On April 1, 2013, the Centers for Medicare & Medicaid Services (CMS) released the Announcement of Calendar Year (CY) 2014 Medicare Advantage Capitation Rates and Medicare Advantage and Part D Payment Policies and Final Call Letter (the Announcement). In it, CMS for the first time assumes Congress will enact a “doc fix” in the agency’s estimate of the Medicare Program growth rate, which affects the Medicare Advantage (MA) benchmarks against which MA Plan bids will be compared. CMS’s change in policy offers a positive development for MA Organizations, which still face implementation of new medical loss ratio (MLR) requirements, sequestration cuts and new premium taxes in CY 2014.
The Announcement is CMS’s final statement regarding payment and other MA and Part D Program policies effective CY 2014. CMS remains consistent with most of its positions set forth in the February 2013 Advance Notice of Methodological Changes for Calendar Year (CY) 2014 for Medicare Advantage (MA) Capitation Rates, Part C and Part D Payment Policies (Advance Notice) and draft CY 2014 Call Letter, although CMS modifies its approach to several issues, including the following.
Revised Medicare Program Growth Percentage Estimates
CMS states it has incorporated into its determination of the estimates of the National Per Capita MA Growth Percentage and Medicare fee-for-service (FFS) growth rate an assumption that Congress will override the scheduled 25 percent reduction in payments under the Medicare Physician Fee Schedule. Accordingly, the -2.3 percent estimate of the National Per Capita MA Growth Percentage and -2.1 percent FFS growth rate estimate issued in the Advance Notice now are 3.3 percent and 3.53 percent estimates. Both of these changes in the estimated growth rates positively affect MA benchmarks, against which MA Plan bids are compared for purposes of determining MA Plan payment rates, MA “rebate” amounts and beneficiary premiums, if any.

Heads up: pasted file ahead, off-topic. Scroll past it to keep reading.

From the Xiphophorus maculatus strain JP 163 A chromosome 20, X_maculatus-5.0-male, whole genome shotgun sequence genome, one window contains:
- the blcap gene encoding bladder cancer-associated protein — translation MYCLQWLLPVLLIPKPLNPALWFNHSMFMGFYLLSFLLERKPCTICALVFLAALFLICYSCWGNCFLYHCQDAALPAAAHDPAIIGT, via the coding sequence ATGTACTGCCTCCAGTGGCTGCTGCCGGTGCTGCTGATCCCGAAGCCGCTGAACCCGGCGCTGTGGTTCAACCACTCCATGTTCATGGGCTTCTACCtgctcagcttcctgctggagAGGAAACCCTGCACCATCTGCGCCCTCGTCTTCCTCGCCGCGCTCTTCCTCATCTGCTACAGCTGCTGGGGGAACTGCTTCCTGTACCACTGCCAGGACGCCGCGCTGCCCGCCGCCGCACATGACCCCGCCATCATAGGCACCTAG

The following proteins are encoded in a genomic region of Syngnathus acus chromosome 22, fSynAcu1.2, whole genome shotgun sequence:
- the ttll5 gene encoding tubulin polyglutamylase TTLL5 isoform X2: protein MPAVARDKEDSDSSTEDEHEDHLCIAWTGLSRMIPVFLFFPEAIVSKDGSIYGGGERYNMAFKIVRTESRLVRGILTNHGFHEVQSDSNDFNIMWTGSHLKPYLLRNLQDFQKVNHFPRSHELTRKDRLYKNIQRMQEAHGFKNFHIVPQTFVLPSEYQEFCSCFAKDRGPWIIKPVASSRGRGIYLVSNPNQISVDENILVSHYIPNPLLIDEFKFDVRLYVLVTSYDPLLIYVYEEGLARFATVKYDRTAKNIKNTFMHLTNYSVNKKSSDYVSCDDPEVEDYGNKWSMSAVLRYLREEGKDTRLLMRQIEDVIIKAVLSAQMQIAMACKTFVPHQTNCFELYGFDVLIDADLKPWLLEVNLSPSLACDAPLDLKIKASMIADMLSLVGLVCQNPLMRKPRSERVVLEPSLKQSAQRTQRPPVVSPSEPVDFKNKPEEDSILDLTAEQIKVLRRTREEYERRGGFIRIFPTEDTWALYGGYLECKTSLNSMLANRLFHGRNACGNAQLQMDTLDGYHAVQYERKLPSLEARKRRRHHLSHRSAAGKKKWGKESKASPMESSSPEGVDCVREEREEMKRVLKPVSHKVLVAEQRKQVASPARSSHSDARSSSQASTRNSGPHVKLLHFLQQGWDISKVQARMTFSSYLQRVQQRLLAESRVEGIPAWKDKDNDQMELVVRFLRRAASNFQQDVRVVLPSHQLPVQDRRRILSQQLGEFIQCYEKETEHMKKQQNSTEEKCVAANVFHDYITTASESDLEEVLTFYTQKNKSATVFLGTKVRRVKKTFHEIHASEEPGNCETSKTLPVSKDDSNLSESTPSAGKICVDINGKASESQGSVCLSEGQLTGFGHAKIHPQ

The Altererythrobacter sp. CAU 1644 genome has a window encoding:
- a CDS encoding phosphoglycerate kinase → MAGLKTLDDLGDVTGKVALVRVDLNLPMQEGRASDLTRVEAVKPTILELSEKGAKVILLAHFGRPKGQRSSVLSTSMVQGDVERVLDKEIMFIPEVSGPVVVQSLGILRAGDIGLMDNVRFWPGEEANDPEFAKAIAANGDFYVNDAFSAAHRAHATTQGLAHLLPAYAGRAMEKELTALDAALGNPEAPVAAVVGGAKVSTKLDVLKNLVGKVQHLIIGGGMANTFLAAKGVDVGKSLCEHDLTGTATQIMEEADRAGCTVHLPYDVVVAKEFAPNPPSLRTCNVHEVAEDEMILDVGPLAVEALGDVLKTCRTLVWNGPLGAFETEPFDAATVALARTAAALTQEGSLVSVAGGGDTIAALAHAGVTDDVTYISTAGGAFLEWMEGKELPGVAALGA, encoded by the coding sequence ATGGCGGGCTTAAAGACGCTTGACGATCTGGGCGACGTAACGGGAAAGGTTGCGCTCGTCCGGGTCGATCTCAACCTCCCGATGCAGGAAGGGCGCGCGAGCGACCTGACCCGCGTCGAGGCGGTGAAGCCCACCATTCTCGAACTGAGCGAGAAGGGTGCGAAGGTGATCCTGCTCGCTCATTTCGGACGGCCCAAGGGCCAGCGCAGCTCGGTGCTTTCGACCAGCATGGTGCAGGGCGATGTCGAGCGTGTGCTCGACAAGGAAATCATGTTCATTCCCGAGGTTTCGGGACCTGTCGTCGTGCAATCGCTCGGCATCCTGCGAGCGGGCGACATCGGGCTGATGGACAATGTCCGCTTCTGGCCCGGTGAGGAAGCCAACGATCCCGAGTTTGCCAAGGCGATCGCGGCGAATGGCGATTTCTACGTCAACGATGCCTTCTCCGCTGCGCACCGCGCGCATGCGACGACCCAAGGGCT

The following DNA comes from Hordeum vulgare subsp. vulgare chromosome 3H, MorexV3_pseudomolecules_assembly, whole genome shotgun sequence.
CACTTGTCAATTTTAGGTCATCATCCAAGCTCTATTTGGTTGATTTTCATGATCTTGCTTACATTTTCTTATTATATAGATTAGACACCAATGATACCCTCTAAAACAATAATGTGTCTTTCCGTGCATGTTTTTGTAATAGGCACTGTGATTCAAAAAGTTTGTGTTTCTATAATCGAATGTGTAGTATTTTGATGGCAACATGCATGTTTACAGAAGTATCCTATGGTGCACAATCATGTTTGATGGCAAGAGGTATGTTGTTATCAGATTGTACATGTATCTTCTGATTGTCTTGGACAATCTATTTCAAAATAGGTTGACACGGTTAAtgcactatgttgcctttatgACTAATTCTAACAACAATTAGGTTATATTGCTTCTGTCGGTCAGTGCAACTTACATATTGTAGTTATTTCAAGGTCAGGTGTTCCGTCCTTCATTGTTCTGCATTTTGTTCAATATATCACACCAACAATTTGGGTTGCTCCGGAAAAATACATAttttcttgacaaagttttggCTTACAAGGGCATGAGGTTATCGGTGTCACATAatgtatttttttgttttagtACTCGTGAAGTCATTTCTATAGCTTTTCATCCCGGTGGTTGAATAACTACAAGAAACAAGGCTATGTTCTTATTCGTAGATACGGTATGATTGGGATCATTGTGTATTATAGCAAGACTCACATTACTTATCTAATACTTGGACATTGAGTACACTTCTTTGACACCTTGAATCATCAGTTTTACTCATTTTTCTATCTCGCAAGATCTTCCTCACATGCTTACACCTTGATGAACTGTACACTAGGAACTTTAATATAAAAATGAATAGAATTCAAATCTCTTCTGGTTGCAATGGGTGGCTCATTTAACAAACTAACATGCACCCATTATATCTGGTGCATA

Although CMS historically has based its growth rate estimates on law in effect on the date payment rates are announced, CMS’s Office of the Actuary “has been directed by the Secretary” to use the assumption that Congress will prevent the scheduled -25 percent reduction to the Medicare Physician Fee Schedule from occurring, as it has for the past 11 years. CMS’s revised estimated growth rate for CY 2014 thus assumes a 0 percent change to the Medicare Physician Fee Schedule for 2014, and avoids the calculation of MA benchmarks based on an estimate of Medicare spending growth that is slower than it will be upon Congress acting to avert the Physician Fee Schedule reduction, as expected.
Transitional Updates to Risk Adjustment Models
CMS will implement an updated version of the CMS-Hierarchal Condition Category (CMS-HCC) risk adjustment model as proposed in the Advance Notice. Recognizing the negative effect this revised model likely will have on member risk scores, which are calculated under the model and used to make member-level adjustments to MA Plan payments, CMS will phase in the revised model over two years. Risk scores determined in 2014 will blend the scores calculated under the revised model (weighted 75 percent) and the 2013 risk scores calculated under the older model (weighted 25 percent). In 2015, risk scores will be determined under the revised model.
Delayed Analysis of MA Enrollee Risk Assessments
CMS will delay its analysis of diagnoses collected through Medicare beneficiary risk assessments to assess the accuracy and completeness of such information. The agency intends to propose and finalize a policy addressing the extent to which diagnoses collected in 2014 through enrollee assessments will be used to determine risk scores and 2015 payment rates. Among the issues CMS intends to address is what constitutes a “Medicare Advantage Enrollee Risk Assessment.”